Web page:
There is also a word for “underwater”. It’s pronounced すいちゅう. It’s spelled with kanji as 水中. We can see from that then, the on’yomi for 水 is すい.

It’s like if “hydro-” and “aqua-” and “water-” were all written with the same symbol (let’s still use 水). A bunch of water-related words would use different readings (hydrodynamic, aquatic, watermelon), but they all would contain that same symbol when written out (水dynamic, 水tic, 水melon). Just so happens that the symbol would be “pronounced” differently depending on the word you’re saying.

This is also part of why some kanji will have multiple on’yomi (or even kun’yomi). Language is messy, people start mishearing or slurring or otherwise pronouncing stuff differently, but the writing stays the same, so the same character comes to represent multiple sounds. I’m oversimplifying a bit here but whatever :stuck_out_tongue:


Thank you! This reply is beginning to make sense of things for me (also a very new beginner).

I’ve been struggling to understand the apparent complexity, and I’m worried I’ve missed something. I expect kanji to be semantic, not syllabic. So if I see 水, I would think ‘What does that mean, and what’s the word for that meaning?’ I wouldn’t think, ‘How do I pronounce 水?’

So then when I see 水中, I would ask ‘What do those kanji mean together, and what’s the word for that thing?’

That seems completely reasonable, but again, have I missed something?

The article on Tofugu uses 木 as an example, and shows two ways of ‘reading’ it. And initially what that implied to me is that there are two words for tree, and only one of them is correct, based on context. But what I understand now (correctly?) is that no, there’s one word for tree, it’s just that 木 can be part of a compound kanji, the word for which may not include the pronunciation of ‘tree’. But of course it wouldn’t - it’s an entirely separate word.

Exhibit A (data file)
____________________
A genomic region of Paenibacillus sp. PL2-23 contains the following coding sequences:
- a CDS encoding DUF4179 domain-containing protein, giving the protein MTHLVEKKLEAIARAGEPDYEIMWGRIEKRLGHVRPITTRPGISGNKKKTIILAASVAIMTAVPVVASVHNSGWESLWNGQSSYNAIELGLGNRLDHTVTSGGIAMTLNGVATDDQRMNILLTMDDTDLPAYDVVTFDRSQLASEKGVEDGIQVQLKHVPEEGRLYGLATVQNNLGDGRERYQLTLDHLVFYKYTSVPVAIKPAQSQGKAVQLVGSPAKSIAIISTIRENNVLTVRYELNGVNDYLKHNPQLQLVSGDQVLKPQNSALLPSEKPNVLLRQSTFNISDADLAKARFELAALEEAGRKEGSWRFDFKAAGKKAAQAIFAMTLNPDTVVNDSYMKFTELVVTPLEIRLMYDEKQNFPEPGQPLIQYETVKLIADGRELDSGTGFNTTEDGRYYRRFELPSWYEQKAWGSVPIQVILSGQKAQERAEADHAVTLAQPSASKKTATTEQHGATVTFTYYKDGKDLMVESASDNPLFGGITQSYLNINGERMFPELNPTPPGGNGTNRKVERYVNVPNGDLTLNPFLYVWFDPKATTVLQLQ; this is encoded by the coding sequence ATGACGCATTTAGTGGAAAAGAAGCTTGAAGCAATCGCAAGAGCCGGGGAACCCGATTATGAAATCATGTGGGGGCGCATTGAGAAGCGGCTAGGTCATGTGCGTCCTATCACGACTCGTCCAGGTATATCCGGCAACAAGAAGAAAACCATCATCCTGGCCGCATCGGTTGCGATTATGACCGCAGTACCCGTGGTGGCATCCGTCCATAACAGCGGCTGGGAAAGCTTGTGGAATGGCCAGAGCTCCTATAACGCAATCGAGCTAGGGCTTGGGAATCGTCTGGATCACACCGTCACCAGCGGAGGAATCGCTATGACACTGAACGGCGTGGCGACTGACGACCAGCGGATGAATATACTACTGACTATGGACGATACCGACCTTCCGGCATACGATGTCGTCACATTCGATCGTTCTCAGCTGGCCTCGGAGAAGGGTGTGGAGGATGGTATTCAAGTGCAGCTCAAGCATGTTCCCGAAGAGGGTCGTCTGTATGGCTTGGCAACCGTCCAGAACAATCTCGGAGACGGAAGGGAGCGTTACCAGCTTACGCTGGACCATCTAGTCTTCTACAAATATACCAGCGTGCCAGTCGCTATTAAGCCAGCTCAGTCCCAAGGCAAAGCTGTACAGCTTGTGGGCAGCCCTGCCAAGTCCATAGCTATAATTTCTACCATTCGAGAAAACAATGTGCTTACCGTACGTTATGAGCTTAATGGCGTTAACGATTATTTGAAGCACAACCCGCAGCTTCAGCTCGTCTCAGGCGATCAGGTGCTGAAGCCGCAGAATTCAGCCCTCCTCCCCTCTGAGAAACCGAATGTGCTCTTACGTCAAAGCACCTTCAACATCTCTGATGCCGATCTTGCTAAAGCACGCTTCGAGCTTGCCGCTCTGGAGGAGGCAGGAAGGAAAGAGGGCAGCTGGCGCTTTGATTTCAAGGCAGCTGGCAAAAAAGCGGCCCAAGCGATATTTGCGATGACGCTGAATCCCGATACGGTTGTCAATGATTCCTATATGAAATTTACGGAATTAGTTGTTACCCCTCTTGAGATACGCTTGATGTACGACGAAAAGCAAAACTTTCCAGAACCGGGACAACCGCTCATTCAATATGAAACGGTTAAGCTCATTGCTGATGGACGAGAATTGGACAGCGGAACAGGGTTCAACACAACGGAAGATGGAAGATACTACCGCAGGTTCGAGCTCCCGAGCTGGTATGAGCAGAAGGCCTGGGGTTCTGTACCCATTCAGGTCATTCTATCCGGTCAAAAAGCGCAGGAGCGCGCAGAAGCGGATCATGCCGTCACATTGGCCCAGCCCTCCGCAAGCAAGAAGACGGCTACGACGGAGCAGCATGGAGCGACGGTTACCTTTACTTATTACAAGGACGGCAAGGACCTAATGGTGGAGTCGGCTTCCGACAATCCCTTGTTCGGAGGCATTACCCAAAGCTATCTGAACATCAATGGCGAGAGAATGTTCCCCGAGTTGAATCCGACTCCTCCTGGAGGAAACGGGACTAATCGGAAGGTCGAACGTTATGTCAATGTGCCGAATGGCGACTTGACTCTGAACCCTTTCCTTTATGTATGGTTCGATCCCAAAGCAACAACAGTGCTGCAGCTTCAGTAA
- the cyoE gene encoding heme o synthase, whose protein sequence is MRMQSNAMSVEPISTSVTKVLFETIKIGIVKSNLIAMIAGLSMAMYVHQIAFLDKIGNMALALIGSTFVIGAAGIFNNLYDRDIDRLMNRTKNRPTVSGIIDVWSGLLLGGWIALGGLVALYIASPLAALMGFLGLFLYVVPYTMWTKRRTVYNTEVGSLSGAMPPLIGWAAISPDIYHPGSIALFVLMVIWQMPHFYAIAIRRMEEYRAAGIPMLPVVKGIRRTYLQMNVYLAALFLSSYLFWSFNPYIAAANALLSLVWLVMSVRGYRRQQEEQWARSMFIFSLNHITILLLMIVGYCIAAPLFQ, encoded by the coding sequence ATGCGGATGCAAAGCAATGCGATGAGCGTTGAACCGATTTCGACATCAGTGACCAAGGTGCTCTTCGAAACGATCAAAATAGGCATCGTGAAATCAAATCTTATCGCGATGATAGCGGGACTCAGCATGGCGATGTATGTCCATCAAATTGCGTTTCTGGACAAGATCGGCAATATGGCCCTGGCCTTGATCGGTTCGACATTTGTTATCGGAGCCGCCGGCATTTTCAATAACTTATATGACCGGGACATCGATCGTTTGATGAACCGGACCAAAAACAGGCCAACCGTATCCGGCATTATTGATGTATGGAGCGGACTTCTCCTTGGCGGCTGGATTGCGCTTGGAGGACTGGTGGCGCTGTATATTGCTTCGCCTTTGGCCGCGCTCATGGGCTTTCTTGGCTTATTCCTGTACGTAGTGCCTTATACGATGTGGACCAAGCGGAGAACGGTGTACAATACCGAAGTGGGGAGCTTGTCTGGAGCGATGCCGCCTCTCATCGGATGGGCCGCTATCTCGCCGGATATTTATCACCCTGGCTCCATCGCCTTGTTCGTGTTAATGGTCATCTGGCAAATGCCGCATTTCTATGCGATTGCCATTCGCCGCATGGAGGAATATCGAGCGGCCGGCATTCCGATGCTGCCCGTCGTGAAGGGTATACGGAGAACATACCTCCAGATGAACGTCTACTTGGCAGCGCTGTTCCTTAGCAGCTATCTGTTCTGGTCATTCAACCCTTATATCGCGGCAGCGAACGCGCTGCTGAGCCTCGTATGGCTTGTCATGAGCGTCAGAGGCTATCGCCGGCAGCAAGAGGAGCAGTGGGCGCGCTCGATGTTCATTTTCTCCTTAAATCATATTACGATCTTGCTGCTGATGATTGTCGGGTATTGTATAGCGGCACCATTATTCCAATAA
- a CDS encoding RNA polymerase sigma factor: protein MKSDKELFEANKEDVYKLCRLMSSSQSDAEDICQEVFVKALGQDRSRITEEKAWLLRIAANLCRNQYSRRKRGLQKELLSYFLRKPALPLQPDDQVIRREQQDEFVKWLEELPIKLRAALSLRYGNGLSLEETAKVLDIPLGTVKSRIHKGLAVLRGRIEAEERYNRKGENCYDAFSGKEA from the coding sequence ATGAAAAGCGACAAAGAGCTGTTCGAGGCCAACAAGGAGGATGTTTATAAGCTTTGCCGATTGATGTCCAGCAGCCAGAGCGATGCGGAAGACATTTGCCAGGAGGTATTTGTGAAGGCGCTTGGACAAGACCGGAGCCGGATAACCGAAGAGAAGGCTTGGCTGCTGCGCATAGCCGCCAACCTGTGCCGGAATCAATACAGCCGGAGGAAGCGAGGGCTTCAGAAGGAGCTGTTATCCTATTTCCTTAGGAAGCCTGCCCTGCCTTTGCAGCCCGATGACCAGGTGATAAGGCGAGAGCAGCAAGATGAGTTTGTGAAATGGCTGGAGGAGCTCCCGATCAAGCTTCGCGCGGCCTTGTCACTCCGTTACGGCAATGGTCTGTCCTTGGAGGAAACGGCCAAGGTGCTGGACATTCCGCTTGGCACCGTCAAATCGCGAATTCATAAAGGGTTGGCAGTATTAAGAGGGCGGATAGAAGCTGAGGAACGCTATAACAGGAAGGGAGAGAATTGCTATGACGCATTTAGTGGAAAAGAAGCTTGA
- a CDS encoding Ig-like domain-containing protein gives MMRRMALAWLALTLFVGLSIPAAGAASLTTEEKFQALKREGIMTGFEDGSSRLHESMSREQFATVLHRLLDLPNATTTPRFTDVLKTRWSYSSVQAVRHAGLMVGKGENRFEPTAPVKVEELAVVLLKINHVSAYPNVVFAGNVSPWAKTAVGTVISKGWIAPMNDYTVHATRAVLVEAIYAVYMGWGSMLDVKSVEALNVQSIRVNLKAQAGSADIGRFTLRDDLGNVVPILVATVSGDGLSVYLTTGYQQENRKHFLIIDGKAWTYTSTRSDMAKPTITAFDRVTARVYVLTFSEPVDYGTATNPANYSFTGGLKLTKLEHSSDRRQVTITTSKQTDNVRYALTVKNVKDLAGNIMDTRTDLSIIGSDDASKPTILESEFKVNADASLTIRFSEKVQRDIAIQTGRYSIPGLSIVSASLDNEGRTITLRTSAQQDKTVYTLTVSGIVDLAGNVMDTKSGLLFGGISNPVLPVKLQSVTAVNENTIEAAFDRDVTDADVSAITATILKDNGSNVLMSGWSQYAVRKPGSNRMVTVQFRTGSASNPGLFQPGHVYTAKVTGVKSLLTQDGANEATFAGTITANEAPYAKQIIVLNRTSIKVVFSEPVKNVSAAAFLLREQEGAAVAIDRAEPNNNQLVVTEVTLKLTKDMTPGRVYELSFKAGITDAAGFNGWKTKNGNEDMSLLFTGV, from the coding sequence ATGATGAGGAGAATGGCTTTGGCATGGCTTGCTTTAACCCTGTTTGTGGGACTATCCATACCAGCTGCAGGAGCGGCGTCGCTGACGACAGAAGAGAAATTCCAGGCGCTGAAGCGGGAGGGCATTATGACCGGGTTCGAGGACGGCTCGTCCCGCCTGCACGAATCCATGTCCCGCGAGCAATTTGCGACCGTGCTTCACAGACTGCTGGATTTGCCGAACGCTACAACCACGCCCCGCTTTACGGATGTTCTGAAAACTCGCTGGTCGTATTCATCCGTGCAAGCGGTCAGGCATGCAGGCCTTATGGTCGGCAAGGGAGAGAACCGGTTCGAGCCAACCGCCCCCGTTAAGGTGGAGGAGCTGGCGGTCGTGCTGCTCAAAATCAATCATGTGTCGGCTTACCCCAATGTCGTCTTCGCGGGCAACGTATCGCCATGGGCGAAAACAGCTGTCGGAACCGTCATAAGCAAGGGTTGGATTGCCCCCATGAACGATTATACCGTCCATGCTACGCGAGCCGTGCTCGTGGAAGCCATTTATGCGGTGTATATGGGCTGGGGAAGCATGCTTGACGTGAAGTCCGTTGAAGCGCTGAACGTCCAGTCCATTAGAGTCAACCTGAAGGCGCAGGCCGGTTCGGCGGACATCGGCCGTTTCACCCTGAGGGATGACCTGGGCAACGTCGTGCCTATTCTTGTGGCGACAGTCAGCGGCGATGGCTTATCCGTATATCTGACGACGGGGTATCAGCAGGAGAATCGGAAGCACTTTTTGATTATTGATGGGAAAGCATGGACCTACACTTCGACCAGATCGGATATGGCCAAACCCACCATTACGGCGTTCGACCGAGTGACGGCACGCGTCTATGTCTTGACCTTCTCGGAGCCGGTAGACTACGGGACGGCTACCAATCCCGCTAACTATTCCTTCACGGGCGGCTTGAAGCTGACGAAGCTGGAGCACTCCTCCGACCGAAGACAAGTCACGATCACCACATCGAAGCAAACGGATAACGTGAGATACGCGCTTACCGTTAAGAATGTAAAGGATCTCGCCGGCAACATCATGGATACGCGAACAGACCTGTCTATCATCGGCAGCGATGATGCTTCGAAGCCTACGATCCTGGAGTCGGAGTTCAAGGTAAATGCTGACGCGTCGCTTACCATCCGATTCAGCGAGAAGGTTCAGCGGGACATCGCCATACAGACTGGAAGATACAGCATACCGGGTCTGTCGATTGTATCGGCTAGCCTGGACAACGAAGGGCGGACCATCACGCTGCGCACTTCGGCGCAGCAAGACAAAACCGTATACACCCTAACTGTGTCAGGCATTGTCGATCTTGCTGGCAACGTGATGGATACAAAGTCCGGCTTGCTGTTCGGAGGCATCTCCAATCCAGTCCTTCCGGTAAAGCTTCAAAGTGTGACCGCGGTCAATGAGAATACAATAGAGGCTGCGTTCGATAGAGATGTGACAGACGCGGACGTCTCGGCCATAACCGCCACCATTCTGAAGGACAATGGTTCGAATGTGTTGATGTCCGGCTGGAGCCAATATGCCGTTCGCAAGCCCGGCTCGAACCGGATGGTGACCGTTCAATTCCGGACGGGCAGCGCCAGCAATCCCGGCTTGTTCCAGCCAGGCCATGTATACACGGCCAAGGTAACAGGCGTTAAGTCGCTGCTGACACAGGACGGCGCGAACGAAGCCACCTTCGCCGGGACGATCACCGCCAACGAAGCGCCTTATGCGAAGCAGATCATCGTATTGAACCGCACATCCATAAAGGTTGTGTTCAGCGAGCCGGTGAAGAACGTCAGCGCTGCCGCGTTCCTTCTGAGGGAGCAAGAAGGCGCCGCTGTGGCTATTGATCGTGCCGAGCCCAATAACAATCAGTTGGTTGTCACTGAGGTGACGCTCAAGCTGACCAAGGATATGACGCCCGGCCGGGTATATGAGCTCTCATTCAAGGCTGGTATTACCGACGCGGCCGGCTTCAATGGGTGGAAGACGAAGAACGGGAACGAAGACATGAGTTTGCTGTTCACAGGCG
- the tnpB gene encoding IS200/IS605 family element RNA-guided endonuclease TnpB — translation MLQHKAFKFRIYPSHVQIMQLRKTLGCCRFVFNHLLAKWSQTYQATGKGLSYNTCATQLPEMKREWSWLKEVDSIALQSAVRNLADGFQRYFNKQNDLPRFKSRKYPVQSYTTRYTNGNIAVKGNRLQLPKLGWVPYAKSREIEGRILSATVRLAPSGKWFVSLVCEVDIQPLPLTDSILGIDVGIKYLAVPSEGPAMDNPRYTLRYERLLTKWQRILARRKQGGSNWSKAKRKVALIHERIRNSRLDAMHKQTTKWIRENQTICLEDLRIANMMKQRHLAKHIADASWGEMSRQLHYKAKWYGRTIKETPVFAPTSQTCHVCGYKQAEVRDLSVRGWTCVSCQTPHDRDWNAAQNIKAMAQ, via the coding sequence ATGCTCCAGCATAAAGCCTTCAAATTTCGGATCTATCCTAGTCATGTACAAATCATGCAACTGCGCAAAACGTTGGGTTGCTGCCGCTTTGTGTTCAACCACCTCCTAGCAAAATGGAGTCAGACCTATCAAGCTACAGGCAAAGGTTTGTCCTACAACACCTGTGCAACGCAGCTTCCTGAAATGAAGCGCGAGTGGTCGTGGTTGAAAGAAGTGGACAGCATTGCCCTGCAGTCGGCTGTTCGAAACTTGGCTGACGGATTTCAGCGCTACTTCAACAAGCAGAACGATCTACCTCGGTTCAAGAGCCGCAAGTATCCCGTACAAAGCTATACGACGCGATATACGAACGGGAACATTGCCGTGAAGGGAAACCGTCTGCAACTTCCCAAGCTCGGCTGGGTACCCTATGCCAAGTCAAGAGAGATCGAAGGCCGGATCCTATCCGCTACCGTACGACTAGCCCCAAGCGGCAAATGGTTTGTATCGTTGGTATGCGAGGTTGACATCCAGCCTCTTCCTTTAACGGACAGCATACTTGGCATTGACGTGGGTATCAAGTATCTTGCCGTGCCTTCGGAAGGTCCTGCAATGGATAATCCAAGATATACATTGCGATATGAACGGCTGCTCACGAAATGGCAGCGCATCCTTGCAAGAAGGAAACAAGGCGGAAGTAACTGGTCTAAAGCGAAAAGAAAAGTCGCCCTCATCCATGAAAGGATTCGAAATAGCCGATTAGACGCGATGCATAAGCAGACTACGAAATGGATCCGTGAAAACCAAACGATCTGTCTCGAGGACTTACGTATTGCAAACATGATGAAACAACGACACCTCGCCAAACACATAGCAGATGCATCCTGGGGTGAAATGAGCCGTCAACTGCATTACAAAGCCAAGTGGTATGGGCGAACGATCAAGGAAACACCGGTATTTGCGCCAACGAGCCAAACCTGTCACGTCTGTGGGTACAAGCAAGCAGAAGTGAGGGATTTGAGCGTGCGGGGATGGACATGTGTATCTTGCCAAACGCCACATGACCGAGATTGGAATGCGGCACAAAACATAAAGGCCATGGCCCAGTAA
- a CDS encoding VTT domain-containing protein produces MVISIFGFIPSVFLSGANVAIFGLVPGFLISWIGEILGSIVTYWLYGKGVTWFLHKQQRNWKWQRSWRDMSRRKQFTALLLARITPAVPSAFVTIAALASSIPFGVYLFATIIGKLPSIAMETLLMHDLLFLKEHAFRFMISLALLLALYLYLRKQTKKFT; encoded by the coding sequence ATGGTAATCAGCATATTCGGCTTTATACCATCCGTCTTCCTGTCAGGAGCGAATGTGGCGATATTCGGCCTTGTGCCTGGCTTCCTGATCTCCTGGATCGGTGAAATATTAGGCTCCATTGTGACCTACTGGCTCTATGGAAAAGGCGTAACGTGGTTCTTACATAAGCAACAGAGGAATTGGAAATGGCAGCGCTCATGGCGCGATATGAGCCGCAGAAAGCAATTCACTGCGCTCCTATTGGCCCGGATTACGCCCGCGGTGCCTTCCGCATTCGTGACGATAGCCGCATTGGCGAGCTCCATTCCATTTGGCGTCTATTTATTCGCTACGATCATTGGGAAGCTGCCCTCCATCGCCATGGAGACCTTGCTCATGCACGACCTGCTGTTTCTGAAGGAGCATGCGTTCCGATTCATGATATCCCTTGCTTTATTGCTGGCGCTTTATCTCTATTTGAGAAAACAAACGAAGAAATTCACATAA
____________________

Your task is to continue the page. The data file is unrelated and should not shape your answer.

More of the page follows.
I feel like I’m on the edge of insanity. Is my understanding more or less correct here? If so I think things have been made to seem more complicated than they actually are.

Thanks to anyone who helps me!


Yes, this is basically correct. Although, you can often figure out the reading of a compound word if you know the readings for the individual kanji - which is why WaniKani teaches those readings.

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The way you described it is often how it works. For the word tree with that kanji, there’s just き. There are actually more than two readings, but yes, the others are used in compounds.

That’s not always the case, but it’s generally how things go.

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Thank you Taschi and Leebo! I feel a little more sane now :slightly_smiling_face:

Fundamentally they’re semantic. Which is how you get exceptions like 今日 (today). At least WK told me it’s an exception; :sweat_smile: correct me if I’m wrong. But think about how many compound words in English share root words or affixes, where that piece has a consistent meaning and pronunciation in multiple words. Like Latin bi: bicycle, biped, bicentennial, and Greek di: dimorphism, dilemma. These being used despite English being well-equipped with the Germanic two. Kanji is a bit like if all of these words were written as 二cycle, 二morphism and just plain old 二. In this etymological thought experiment, two would be analogous to the kun’yomi, bi would be analogous to an old on’yomi, and di would be analogous to a very very old on’yomi from a dialect used under a totally different dynasty.